If we are to accept the presumptively pacificist cliché—that the pen is mightier than the sword—we must also accept that slippery proposition that words can be dangerous. The proper alignment of words can pierce hard-fought illusions of self and society in just one visual pass, and a second pass can shatter them. Why else would all those PTA Karens mobilize to ban books?
In 2013, forty-three years after it was published, The Bluest Eye was ranked as the second most banned book in America by the American Library Association. Yes, The Bluest Eye is this dangerous because Toni Morrison denies the colonial and capitalist assumption that people are objects and thus, threatens the solipsistic haze that comes with it. Every precise, loving and comedic detail in the book is its own celebration and every characterization granted the full scope of humanity is its own revolution.
In the beginning of the novel, Morrison writes through the voice of her young narrator that “why is difficult to handle,” so “one must take refuge in how.” How?” is a question I found myself writing frequently in the margins.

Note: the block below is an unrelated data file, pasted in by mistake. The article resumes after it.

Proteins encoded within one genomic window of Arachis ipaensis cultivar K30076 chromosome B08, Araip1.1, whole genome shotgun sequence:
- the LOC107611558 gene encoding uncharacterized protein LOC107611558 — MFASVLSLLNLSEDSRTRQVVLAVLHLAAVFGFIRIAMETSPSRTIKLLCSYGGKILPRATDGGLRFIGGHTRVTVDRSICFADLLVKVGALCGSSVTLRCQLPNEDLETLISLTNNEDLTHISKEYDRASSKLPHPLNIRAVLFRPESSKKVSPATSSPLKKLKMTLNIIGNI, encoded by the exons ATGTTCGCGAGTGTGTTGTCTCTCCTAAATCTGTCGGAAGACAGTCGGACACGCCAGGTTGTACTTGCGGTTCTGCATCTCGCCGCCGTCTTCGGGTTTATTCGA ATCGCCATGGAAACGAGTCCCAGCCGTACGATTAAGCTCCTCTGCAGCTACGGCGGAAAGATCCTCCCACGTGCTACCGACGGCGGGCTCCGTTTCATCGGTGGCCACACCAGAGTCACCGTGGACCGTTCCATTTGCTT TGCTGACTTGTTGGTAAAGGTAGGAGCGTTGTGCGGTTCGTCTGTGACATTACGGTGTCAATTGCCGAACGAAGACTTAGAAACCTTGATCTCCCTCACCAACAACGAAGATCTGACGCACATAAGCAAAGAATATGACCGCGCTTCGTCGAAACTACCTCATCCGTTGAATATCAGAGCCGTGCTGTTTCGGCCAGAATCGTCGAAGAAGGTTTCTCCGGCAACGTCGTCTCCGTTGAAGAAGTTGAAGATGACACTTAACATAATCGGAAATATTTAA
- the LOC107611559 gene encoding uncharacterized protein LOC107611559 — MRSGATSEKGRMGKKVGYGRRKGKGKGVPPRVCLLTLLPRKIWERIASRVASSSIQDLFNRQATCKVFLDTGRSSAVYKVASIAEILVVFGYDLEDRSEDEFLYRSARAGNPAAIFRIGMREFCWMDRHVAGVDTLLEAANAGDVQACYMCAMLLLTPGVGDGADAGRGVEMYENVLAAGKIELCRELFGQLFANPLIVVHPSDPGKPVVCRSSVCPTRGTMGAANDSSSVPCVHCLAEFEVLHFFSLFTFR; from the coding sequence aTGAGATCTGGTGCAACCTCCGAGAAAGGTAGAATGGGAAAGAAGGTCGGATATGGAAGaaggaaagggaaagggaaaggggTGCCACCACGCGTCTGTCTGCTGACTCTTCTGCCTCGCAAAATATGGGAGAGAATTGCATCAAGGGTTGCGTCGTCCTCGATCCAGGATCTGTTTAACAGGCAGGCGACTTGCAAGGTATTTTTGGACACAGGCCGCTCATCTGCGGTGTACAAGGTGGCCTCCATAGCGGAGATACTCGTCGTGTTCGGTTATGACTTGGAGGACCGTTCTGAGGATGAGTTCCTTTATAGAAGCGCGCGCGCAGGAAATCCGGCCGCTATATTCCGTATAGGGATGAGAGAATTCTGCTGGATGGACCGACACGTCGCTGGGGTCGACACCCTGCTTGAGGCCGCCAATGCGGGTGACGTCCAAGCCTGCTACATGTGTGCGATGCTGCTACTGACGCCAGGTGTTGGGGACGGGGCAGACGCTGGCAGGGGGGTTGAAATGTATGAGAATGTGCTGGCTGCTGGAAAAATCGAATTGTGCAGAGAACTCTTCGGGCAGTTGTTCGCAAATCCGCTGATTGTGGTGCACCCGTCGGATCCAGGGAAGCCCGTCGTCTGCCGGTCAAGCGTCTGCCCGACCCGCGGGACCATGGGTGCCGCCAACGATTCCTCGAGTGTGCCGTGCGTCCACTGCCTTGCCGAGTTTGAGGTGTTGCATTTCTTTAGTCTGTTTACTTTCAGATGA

“Misery colored by the greens and blues in my mother’s voice took all of the grief out of the words and left me with a conviction that pain was not only endurable, it was sweet.” — how?
“Cholly and Mrs. Breedlove fought each other with a darkly brutal formalism that was parralled only by their lovemaking.”—how?
When you ask them where are from, they tilt their heads and say ‘Mobile’ and you think you’ve been kissed.” —how?
How can someone write about vomit, hotel rooms, orgasms—real and fake—and spilled berry cobbler all in the most divinely creative way?
Other Questions that this book inexorably leads to
Is fiction more real than non-fiction?
Why fuss over story structure, plot development, rising actions and all that when you could try to write like this?
What does it truly mean for a book to challenge you? What responsibility do both reader and author have in facillitating this challenge?
While it\’s not my favorite book, The Bluest Eye is certainly the best book I\’ve read. We\’ll see how these titles shake up as I read the rest of Morrison.